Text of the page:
Committing the World Health Organization and member states of the United Nations to efforts to combat to hepatitis worldwide, the 67th World Health Assembly today passed a Hepatitis Resolution that includes calls to use legal flexibilities to lower prices of new effective medicines, and accelerate harm reduction programs for people who inject drugs.
The resolution comes four years after the WHA passed its first viral hepatitis resolution, calling on the WHO to support World Hepatitis Day events, strengthen its network promoting safe injection practices, and collaborate with partners to increase access to affordable medicines, among other efforts.
This 2014 resolution commits the WHO to work with governments requesting assistance in building needle and syringe exchange programs and opioid substitution therapies into their hepatitis prevention, diagnosis and treatment efforts. Currently, according to estimates in a position paper from six global health advocacy groups, of the estimated nine to twelve million people who have been infected with the hepatitis C virus since 2010, most new infections of the blood-borne disease have occurred among people who inject drugs. Although HCV is curable, the position paper estimates that 2- to-4 percent of 10 million people who inject drugs and are infected with the virus are receiving treatment.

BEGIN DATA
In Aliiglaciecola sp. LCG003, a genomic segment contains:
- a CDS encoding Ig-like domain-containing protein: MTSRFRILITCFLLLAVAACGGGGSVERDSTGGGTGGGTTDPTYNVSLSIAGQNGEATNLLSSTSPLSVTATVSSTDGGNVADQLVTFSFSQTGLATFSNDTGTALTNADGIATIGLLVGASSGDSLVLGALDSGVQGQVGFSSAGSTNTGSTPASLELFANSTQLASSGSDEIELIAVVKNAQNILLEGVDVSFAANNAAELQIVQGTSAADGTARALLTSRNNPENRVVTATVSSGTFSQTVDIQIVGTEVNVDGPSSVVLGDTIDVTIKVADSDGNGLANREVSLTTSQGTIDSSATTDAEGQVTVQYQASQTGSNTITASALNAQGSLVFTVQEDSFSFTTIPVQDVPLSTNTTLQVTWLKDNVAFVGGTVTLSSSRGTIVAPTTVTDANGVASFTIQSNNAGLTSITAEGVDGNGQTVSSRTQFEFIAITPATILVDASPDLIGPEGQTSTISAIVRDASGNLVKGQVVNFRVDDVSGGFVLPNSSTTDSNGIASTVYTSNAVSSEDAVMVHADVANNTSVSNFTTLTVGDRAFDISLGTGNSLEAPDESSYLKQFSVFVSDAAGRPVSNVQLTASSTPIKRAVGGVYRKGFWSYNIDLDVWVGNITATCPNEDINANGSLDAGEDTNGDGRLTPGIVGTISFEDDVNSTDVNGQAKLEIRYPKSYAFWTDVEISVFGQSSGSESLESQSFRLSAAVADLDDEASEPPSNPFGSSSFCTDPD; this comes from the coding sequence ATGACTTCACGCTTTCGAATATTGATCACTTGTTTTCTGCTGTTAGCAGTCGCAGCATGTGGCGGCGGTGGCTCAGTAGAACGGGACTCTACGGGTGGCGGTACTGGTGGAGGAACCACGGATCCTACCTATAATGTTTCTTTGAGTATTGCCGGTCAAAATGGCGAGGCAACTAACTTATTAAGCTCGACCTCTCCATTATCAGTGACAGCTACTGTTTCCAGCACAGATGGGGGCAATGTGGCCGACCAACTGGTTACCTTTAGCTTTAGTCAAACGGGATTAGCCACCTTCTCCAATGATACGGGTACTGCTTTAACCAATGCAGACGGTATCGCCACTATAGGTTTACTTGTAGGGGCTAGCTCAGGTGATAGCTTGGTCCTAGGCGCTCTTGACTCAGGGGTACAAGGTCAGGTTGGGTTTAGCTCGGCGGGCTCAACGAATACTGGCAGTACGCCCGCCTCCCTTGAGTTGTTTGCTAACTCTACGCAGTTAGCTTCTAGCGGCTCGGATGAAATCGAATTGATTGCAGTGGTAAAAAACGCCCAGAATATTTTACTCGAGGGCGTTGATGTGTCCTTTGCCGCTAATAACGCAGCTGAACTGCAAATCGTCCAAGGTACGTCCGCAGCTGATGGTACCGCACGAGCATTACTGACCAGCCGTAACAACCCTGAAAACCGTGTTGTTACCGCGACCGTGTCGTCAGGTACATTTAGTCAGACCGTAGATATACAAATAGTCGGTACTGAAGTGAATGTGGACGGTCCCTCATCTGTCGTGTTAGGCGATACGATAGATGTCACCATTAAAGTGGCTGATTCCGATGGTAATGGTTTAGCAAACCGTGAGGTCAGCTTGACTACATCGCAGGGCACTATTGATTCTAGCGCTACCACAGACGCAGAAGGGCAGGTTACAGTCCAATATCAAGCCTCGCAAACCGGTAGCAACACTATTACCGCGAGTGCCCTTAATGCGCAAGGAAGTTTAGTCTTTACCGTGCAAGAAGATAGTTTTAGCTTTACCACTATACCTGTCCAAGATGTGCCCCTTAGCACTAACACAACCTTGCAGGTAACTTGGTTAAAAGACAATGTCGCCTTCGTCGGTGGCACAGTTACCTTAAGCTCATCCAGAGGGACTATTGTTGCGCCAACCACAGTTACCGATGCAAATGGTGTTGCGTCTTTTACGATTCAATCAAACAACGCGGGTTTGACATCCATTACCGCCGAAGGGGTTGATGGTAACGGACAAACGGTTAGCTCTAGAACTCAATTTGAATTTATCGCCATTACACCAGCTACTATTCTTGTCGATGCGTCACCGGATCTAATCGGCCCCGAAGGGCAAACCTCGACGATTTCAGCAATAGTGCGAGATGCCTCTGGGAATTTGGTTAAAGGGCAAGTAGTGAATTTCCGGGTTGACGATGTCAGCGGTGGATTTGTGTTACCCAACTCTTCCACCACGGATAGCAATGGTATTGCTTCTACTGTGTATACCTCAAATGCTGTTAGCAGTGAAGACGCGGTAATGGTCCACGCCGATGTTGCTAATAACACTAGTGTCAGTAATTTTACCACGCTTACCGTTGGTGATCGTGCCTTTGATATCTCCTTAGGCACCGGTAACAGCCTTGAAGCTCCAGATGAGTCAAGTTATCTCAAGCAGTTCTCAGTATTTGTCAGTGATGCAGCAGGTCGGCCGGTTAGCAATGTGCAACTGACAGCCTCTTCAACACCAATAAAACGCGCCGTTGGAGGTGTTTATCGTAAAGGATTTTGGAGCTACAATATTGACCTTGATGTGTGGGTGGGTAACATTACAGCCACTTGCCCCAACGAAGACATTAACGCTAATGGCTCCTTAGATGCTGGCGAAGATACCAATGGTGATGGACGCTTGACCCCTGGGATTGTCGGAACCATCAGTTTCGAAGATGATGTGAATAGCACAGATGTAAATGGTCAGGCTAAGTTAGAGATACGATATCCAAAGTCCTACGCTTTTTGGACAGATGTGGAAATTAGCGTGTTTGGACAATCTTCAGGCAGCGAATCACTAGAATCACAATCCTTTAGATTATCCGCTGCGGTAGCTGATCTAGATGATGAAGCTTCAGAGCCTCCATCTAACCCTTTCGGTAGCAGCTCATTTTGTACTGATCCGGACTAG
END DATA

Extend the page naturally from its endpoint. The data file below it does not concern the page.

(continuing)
The resolution also notes that up to five million people living with HIV are co-infected with hepatitis C virus, and more than three million are co-infected with hepatitis B virus, and calls on U.N. member states to aim for universal access to HIV prevention, treatment and care for people who inject drugs.
Read the resolution, as produced in January 2014 for the World Health Assembly executive board here. Read a position paper prepared for the Assembly by Médecins du Monde, Treatment Action Group, ACTUP Basel, APN Plus, INPUD, ITPC, here.